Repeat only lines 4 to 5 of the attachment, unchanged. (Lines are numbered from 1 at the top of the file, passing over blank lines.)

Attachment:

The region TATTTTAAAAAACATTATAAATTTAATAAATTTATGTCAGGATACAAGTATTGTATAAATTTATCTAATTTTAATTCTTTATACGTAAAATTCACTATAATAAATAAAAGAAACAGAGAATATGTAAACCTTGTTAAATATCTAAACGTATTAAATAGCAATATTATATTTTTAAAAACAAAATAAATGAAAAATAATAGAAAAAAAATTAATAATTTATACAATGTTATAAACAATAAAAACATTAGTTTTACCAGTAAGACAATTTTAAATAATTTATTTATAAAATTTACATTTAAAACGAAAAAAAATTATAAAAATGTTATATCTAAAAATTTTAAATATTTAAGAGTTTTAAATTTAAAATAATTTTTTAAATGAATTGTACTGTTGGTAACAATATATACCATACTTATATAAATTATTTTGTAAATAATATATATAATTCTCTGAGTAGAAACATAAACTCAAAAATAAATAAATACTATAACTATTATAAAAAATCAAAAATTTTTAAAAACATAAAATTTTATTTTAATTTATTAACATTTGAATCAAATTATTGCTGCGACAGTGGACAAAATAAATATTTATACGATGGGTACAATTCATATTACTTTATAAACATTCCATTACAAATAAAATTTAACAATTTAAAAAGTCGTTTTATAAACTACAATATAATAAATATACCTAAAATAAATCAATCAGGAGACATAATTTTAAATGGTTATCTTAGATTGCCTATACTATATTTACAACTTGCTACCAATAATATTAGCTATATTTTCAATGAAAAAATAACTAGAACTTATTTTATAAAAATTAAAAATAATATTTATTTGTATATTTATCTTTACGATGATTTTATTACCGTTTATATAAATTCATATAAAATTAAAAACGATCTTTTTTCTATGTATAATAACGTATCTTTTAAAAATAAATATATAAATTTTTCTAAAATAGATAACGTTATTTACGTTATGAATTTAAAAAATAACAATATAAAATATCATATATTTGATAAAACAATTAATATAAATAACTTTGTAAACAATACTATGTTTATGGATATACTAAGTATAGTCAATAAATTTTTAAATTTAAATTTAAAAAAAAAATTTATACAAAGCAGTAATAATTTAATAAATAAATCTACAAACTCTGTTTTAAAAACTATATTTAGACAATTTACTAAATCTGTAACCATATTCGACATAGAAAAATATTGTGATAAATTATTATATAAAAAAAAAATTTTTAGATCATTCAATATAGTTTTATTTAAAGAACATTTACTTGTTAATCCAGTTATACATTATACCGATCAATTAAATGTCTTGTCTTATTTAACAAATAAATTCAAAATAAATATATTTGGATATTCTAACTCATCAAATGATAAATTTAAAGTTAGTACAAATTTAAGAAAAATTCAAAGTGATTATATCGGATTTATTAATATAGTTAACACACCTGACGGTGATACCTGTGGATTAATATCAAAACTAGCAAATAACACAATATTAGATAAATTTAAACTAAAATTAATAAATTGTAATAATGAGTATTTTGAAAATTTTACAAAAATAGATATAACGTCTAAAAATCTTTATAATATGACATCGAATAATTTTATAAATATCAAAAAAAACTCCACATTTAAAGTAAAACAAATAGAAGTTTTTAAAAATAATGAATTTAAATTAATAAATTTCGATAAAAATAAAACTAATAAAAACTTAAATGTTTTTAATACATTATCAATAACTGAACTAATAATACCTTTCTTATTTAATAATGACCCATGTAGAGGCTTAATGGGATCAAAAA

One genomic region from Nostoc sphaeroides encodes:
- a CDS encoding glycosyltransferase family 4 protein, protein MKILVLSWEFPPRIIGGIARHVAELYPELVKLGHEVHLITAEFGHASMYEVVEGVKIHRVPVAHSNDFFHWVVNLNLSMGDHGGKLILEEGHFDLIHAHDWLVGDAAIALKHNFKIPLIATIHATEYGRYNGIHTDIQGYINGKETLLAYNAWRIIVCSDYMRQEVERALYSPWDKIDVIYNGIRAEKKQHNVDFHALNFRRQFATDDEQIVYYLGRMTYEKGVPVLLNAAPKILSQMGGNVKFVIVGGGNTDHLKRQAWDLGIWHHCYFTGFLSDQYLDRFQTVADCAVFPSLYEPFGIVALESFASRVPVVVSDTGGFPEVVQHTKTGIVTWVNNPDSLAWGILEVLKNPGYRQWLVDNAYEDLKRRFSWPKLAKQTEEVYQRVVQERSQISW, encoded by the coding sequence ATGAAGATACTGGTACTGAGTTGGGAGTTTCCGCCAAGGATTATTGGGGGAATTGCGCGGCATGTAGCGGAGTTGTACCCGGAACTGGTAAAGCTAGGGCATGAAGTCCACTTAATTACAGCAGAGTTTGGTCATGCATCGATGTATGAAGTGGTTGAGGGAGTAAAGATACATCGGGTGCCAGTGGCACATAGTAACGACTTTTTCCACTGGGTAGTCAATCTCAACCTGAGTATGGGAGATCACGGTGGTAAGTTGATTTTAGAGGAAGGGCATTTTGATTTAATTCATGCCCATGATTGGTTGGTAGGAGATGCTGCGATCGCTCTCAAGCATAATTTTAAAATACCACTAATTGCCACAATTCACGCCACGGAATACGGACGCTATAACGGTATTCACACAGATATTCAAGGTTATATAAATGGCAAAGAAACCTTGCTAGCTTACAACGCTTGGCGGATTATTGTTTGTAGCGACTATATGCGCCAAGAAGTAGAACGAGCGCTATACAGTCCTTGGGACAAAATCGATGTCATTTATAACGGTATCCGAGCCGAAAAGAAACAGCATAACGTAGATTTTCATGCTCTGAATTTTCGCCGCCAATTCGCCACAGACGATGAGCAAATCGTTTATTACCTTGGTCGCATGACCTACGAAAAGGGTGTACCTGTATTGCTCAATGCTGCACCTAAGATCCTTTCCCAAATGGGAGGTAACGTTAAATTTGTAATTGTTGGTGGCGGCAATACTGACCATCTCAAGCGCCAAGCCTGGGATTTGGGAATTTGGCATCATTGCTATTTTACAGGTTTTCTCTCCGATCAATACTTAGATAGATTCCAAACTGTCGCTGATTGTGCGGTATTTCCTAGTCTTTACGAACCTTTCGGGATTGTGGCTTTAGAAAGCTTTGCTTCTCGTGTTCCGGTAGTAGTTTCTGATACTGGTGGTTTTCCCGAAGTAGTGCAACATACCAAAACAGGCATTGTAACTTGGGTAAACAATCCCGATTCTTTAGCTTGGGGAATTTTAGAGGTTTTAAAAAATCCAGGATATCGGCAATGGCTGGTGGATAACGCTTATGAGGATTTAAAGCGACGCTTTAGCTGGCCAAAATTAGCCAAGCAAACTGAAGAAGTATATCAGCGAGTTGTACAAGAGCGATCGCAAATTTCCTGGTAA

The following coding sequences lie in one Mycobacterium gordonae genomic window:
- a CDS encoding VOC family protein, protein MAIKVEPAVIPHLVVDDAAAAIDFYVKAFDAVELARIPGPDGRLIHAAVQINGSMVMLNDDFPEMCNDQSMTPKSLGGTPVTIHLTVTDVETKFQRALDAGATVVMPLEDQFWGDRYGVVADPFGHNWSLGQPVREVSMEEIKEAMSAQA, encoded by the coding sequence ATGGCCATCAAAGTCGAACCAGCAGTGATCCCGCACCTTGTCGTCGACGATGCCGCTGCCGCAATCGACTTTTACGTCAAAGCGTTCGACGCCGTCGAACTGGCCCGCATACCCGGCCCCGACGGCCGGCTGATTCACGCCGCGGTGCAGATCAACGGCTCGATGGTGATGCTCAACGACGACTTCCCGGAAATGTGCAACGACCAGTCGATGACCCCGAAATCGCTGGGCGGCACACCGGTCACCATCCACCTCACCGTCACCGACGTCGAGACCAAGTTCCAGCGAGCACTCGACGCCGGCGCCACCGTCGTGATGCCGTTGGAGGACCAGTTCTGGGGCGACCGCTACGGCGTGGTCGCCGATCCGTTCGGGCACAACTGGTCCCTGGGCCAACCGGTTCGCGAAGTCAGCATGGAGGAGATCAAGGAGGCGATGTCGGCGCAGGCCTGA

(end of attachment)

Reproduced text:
The following coding sequences lie in one Mycobacterium gordonae genomic window:
- a CDS encoding VOC family protein, protein MAIKVEPAVIPHLVVDDAAAAIDFYVKAFDAVELARIPGPDGRLIHAAVQINGSMVMLNDDFPEMCNDQSMTPKSLGGTPVTIHLTVTDVETKFQRALDAGATVVMPLEDQFWGDRYGVVADPFGHNWSLGQPVREVSMEEIKEAMSAQA, encoded by the coding sequence ATGGCCATCAAAGTCGAACCAGCAGTGATCCCGCACCTTGTCGTCGACGATGCCGCTGCCGCAATCGACTTTTACGTCAAAGCGTTCGACGCCGTCGAACTGGCCCGCATACCCGGCCCCGACGGCCGGCTGATTCACGCCGCGGTGCAGATCAACGGCTCGATGGTGATGCTCAACGACGACTTCCCGGAAATGTGCAACGACCAGTCGATGACCCCGAAATCGCTGGGCGGCACACCGGTCACCATCCACCTCACCGTCACCGACGTCGAGACCAAGTTCCAGCGAGCACTCGACGCCGGCGCCACCGTCGTGATGCCGTTGGAGGACCAGTTCTGGGGCGACCGCTACGGCGTGGTCGCCGATCCGTTCGGGCACAACTGGTCCCTGGGCCAACCGGTTCGCGAAGTCAGCATGGAGGAGATCAAGGAGGCGATGTCGGCGCAGGCCTGA